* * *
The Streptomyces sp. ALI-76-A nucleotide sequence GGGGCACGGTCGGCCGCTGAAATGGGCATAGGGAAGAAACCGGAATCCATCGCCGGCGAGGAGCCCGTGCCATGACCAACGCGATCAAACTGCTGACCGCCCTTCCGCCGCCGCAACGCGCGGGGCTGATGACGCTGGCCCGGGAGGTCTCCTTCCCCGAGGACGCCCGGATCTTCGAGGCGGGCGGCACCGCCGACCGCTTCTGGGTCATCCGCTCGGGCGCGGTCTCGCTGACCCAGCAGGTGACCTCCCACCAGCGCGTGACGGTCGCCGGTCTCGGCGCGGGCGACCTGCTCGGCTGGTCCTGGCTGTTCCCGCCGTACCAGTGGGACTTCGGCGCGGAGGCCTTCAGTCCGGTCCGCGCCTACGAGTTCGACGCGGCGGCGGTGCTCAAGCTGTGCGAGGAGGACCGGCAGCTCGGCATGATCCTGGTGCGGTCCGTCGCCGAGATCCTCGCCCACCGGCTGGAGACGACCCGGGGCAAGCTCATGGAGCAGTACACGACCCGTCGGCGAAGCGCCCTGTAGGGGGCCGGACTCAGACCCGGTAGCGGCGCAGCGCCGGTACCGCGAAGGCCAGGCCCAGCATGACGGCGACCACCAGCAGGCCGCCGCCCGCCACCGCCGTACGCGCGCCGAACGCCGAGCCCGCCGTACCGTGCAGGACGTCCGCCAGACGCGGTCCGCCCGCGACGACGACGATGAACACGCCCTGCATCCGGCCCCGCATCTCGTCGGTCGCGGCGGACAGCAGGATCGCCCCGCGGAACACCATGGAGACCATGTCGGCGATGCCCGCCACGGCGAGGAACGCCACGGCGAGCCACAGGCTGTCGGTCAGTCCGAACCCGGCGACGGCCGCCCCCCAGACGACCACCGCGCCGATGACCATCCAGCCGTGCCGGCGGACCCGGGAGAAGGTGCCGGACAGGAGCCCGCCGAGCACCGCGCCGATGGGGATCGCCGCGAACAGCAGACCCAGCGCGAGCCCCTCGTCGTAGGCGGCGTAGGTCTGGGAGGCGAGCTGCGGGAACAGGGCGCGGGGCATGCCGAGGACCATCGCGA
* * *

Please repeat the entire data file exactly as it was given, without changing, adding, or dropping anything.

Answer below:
The Streptomyces sp. ALI-76-A nucleotide sequence GGGGCACGGTCGGCCGCTGAAATGGGCATAGGGAAGAAACCGGAATCCATCGCCGGCGAGGAGCCCGTGCCATGACCAACGCGATCAAACTGCTGACCGCCCTTCCGCCGCCGCAACGCGCGGGGCTGATGACGCTGGCCCGGGAGGTCTCCTTCCCCGAGGACGCCCGGATCTTCGAGGCGGGCGGCACCGCCGACCGCTTCTGGGTCATCCGCTCGGGCGCGGTCTCGCTGACCCAGCAGGTGACCTCCCACCAGCGCGTGACGGTCGCCGGTCTCGGCGCGGGCGACCTGCTCGGCTGGTCCTGGCTGTTCCCGCCGTACCAGTGGGACTTCGGCGCGGAGGCCTTCAGTCCGGTCCGCGCCTACGAGTTCGACGCGGCGGCGGTGCTCAAGCTGTGCGAGGAGGACCGGCAGCTCGGCATGATCCTGGTGCGGTCCGTCGCCGAGATCCTCGCCCACCGGCTGGAGACGACCCGGGGCAAGCTCATGGAGCAGTACACGACCCGTCGGCGAAGCGCCCTGTAGGGGGCCGGACTCAGACCCGGTAGCGGCGCAGCGCCGGTACCGCGAAGGCCAGGCCCAGCATGACGGCGACCACCAGCAGGCCGCCGCCCGCCACCGCCGTACGCGCGCCGAACGCCGAGCCCGCCGTACCGTGCAGGACGTCCGCCAGACGCGGTCCGCCCGCGACGACGACGATGAACACGCCCTGCATCCGGCCCCGCATCTCGTCGGTCGCGGCGGACAGCAGGATCGCCCCGCGGAACACCATGGAGACCATGTCGGCGATGCCCGCCACGGCGAGGAACGCCACGGCGAGCCACAGGCTGTCGGTCAGTCCGAACCCGGCGACGGCCGCCCCCCAGACGACCACCGCGCCGATGACCATCCAGCCGTGCCGGCGGACCCGGGAGAAGGTGCCGGACAGGAGCCCGCCGAGCACCGCGCCGATGGGGATCGCCGCGAACAGCAGACCCAGCGCGAGCCCCTCGTCGTAGGCGGCGTAGGTCTGGGAGGCGAGCTGCGGGAACAGGGCGCGGGGCATGCCGAGGACCATCGCGA